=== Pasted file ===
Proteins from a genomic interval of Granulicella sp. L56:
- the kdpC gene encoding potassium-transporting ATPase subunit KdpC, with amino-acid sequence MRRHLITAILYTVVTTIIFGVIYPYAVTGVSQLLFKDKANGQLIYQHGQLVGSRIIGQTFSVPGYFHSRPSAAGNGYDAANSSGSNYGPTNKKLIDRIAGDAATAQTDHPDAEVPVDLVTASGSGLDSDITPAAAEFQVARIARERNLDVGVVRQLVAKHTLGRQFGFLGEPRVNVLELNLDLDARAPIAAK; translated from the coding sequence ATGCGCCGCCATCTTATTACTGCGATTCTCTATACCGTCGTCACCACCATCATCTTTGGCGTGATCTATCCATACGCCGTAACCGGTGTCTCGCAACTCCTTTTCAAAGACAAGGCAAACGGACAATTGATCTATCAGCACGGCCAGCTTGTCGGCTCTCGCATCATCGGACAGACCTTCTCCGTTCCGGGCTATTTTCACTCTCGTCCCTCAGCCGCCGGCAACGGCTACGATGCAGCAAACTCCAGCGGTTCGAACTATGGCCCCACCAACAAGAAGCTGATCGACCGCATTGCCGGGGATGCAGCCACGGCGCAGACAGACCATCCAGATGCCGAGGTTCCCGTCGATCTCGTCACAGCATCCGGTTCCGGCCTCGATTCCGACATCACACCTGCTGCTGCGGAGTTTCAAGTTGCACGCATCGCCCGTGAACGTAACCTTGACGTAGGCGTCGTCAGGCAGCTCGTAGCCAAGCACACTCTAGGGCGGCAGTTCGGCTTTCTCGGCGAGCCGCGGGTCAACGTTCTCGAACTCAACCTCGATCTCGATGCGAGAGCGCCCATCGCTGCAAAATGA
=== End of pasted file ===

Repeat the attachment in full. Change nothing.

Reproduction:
Proteins from a genomic interval of Granulicella sp. L56:
- the kdpC gene encoding potassium-transporting ATPase subunit KdpC, with amino-acid sequence MRRHLITAILYTVVTTIIFGVIYPYAVTGVSQLLFKDKANGQLIYQHGQLVGSRIIGQTFSVPGYFHSRPSAAGNGYDAANSSGSNYGPTNKKLIDRIAGDAATAQTDHPDAEVPVDLVTASGSGLDSDITPAAAEFQVARIARERNLDVGVVRQLVAKHTLGRQFGFLGEPRVNVLELNLDLDARAPIAAK; translated from the coding sequence ATGCGCCGCCATCTTATTACTGCGATTCTCTATACCGTCGTCACCACCATCATCTTTGGCGTGATCTATCCATACGCCGTAACCGGTGTCTCGCAACTCCTTTTCAAAGACAAGGCAAACGGACAATTGATCTATCAGCACGGCCAGCTTGTCGGCTCTCGCATCATCGGACAGACCTTCTCCGTTCCGGGCTATTTTCACTCTCGTCCCTCAGCCGCCGGCAACGGCTACGATGCAGCAAACTCCAGCGGTTCGAACTATGGCCCCACCAACAAGAAGCTGATCGACCGCATTGCCGGGGATGCAGCCACGGCGCAGACAGACCATCCAGATGCCGAGGTTCCCGTCGATCTCGTCACAGCATCCGGTTCCGGCCTCGATTCCGACATCACACCTGCTGCTGCGGAGTTTCAAGTTGCACGCATCGCCCGTGAACGTAACCTTGACGTAGGCGTCGTCAGGCAGCTCGTAGCCAAGCACACTCTAGGGCGGCAGTTCGGCTTTCTCGGCGAGCCGCGGGTCAACGTTCTCGAACTCAACCTCGATCTCGATGCGAGAGCGCCCATCGCTGCAAAATGA